When couples get divorced or separated, one of the largest issues to deal with outside of those involving children can be what to do with the matrimonial home. There are typically two options that a couple can choose from. The first is for one party to buy out the other’s interest in the home. The other option is that the home be sold with any profits from the sale being divided between the parties. This, along with the division of other familial property, is known as the division of property. The family home often represents the largest asset a family owns, while also carrying a lot of emotional weight. What comes of it can often lead to a disagreement between the parties. This was the case in a decision from the Court of Appeal for Ontario where a mother appealed the court-ordered sale of the family home, allowing the court to clarify the factors to be considered in making such a decision.

The background

The couple separated on July 7, 2012 after being married for 18 years. By 2017 their children were 22, 19, and 16 years old. The children lived with their mother, but only the youngest was a “child of the marriage” since the others were over 18-years-old.

During the original trial the father asked the court to order the sale of the matrimonial home. The mother asked the court to transfer ownership of it to her and that the couple’s rental property be transferred to the father.

The trial judge laid out the principles to be applied when determining whether a matrimonial home should be sold. They were summaries in a 2016 decision which stated,

(a)   a joint tenant has a prima facie right to an order for the partition or sale of lands held with another joint tenant;

(b)   a court is required to compel partition and sale unless the opposing party has demonstrated that such an order should not be made;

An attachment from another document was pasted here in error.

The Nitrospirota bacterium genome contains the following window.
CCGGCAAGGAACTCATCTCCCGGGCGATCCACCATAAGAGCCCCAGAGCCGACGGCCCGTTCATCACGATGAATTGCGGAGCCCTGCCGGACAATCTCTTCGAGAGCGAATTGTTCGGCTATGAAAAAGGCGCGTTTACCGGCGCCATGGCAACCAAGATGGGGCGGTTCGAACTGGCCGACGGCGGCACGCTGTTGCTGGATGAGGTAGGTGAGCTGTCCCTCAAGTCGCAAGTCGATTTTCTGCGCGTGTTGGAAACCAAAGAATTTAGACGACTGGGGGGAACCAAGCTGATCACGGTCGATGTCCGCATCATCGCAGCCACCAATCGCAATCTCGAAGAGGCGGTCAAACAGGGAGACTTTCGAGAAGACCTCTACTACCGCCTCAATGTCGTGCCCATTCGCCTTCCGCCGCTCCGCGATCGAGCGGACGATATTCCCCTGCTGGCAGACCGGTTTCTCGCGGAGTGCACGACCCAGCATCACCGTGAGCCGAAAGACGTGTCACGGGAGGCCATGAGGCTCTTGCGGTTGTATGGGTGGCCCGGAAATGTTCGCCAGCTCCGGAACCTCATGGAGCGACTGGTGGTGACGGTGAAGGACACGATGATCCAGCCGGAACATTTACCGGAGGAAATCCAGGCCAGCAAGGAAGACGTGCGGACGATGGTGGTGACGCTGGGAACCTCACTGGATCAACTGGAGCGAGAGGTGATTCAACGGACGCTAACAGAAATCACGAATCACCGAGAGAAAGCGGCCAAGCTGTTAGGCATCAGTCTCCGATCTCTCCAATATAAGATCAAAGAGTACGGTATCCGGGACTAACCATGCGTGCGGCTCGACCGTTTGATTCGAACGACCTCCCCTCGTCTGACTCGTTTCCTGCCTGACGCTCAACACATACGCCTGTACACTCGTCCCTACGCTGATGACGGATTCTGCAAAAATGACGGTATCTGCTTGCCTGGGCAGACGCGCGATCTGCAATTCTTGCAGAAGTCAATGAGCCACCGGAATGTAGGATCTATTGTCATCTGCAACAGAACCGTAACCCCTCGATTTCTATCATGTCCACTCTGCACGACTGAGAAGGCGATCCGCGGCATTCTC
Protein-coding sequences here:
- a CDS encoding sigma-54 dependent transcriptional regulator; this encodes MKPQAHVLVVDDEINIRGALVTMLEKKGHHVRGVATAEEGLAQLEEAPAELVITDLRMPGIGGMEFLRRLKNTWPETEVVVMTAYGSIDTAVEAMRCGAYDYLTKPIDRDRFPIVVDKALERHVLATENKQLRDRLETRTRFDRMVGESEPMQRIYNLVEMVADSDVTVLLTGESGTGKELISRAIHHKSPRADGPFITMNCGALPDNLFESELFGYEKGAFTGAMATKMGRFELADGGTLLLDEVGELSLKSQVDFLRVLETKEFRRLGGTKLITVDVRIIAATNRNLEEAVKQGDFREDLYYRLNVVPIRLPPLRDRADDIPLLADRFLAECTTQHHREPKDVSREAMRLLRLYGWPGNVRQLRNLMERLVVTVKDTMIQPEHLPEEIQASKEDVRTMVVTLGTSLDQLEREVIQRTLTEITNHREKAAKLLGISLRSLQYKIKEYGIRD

(c)   the party opposing the sale must show malicious, vexatious or oppressive conduct to avoid the order; and

(d)   the malicious, vexatious or oppressive conduct must relate to the partition and sale issue itself and not to the general conduct of the person bringing the motion.

The mother argued the home should not have been sold because its location was convenient for the children, and it had enough space for them to live with her even once they marry. The husband wanted it sold so the couple could access its equity. He also claimed the parties could not afford the home’s $490,000 mortgage as well as its other operating costs since neither party was employed at the time of the trial.

The court ordered the home to be sold with a closing date no later than March 15, 2018.

On appeal

The mother appealed the decision, submitted the trial judge erred in ordering the sale because he did not consider the best interests of the parties’ children who have resided with the mother since the separation.

However, the court agreed with the trial judge’s decision, writing,

“The (father) had a prima facie right to an order for the partition and sale of the matrimonial home. As a result, the trial judge was required to order the sale unless the (mother) demonstrated that such an order should not be made and showed there was malicious, vexatious or oppressive conduct on the part of the (father) in relation to the sale itself. The trial judge found that the (mother) did not allege there was any such conduct nor did she put forward any other legal basis to preclude the sale of the matrimonial home.”

The court also noted the parties’ inability to carry the costs of the home as being a reason to uphold the order.

The original due date for the sale of the home had passed, so the court ordered that both the matrimonial home and the parties’ rental property be listed by February 15, 2019 with a closing date no later than June 30, 2019.

This case is a good reminder to keep in mind the factors relevant to an issue such as whether the matrimonial home should be sold. At Gelman & Associates we provide our clients with compassionate, forward-thinking guidance, looking at all the legal arguments available to pursue our clients’ interests. Please call us at 1-844-769-0737 or contact us online to see how we can help you with your family law issue.